The American Heart Association advocates that communities should increase the availability of healthy drinks and decrease the availability of unhealthy drinks. The economic model used for this study from the British Medical Journal, and the existing evidence, provides policymakers a compelling case to enact targeted sugar-sweetened beverage taxes of at least one penny per ounce. This will help further evaluate the impact of price on the consumption of sugary drinks. Many published economic models have demonstrated the potential benefit of a penny-per-ounce tax on sugary drinks. Once states and cities enact such policies, we need thorough evaluation to see the real world impact on consumer purchasing, consumption of sugary drinks, industry response and health outcomes. Mexico's effort provides an excellent starting point, but we need U.S. states and communities to enact the tax as well. We agree with the new study's conclusion that calls for more substantial beverage taxes so that real world evidence can demonstrate their effectiveness at curbing sugary drink consumption and improving the health of Americans of all ages.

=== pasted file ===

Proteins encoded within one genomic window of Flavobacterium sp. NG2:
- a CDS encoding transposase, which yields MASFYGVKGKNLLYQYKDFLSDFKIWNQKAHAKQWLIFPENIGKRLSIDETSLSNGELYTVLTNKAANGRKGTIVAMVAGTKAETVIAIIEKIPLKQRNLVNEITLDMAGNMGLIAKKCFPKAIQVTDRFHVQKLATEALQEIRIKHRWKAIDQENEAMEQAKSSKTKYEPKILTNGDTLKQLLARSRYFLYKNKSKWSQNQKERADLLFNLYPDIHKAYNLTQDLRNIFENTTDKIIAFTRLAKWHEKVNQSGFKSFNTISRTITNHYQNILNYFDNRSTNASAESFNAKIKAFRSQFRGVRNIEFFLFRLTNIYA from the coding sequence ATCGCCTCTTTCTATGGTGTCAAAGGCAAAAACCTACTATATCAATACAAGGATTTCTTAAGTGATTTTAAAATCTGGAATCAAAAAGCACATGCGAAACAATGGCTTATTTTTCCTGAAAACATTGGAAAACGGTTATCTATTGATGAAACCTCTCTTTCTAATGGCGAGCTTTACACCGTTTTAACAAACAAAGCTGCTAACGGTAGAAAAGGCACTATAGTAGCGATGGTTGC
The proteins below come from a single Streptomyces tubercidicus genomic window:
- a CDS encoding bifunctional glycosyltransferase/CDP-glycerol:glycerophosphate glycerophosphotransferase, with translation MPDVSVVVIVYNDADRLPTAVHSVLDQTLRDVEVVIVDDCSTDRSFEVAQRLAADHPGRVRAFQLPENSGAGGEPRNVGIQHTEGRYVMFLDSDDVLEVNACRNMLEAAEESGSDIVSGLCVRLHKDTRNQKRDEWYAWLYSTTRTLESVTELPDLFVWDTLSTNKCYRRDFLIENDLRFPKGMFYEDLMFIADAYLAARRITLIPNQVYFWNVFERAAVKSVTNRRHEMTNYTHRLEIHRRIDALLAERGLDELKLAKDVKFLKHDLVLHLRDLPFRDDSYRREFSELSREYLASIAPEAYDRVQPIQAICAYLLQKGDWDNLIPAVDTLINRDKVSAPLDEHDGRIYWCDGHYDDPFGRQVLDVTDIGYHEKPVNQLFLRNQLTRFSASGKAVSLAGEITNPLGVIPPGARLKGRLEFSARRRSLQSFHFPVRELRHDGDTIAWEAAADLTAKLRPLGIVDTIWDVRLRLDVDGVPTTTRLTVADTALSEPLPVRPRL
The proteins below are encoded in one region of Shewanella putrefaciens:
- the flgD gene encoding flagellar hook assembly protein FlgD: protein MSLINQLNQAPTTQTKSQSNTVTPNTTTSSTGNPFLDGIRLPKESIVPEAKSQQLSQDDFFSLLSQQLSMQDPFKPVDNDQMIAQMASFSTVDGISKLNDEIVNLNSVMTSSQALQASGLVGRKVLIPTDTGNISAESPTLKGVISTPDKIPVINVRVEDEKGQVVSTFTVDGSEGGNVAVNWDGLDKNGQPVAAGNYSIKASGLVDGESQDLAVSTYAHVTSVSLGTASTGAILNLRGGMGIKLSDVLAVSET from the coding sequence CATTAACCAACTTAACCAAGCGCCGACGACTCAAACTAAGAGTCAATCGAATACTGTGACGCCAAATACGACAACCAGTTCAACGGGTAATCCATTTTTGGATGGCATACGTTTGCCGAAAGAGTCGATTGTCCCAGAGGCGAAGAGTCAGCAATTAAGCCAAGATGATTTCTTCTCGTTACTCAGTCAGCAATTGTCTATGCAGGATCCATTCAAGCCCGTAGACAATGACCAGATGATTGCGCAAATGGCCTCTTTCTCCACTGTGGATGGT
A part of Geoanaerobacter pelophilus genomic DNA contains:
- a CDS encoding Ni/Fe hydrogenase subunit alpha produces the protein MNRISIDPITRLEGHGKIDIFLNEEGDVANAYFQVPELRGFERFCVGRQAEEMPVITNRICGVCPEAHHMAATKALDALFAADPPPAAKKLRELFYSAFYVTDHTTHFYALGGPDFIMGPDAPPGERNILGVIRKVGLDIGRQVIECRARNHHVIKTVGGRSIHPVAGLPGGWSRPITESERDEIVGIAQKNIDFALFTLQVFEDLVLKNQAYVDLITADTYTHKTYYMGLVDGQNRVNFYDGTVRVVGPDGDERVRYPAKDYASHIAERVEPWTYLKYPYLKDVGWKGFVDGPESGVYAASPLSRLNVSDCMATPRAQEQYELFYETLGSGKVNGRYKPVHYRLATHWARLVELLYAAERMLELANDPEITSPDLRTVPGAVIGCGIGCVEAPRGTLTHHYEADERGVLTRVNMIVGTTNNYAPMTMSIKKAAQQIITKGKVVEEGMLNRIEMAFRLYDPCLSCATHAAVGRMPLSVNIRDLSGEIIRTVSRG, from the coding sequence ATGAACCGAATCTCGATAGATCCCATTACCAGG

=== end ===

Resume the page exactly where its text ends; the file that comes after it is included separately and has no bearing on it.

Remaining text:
It is well-established that sugar-sweetened beverages are the number one source of added sugars in the American diet. A 12-ounce can of regular soda contains about 130 calories and 8 teaspoons of sugar. Consumption of sugary drinks has increased 500 percent in the past 50 years and now is the single largest category of caloric intake in children, surpassing milk a decade ago. Children take in 10 to 15 percent of their total daily calories from sugary drinks. We recommend low- and no calorie beverages such as water, unsweetened tea, diet soft drinks, and fat-free or low-fat milk as better choices than full-calorie soft drinks. In addition, Americans should try to limit the amount of added sugars in all the foods they eat.
We further advocate that state and local governments that generate revenue from beverage tax initiatives direct these funds toward public health and obesity education and prevention efforts with strong evaluation components."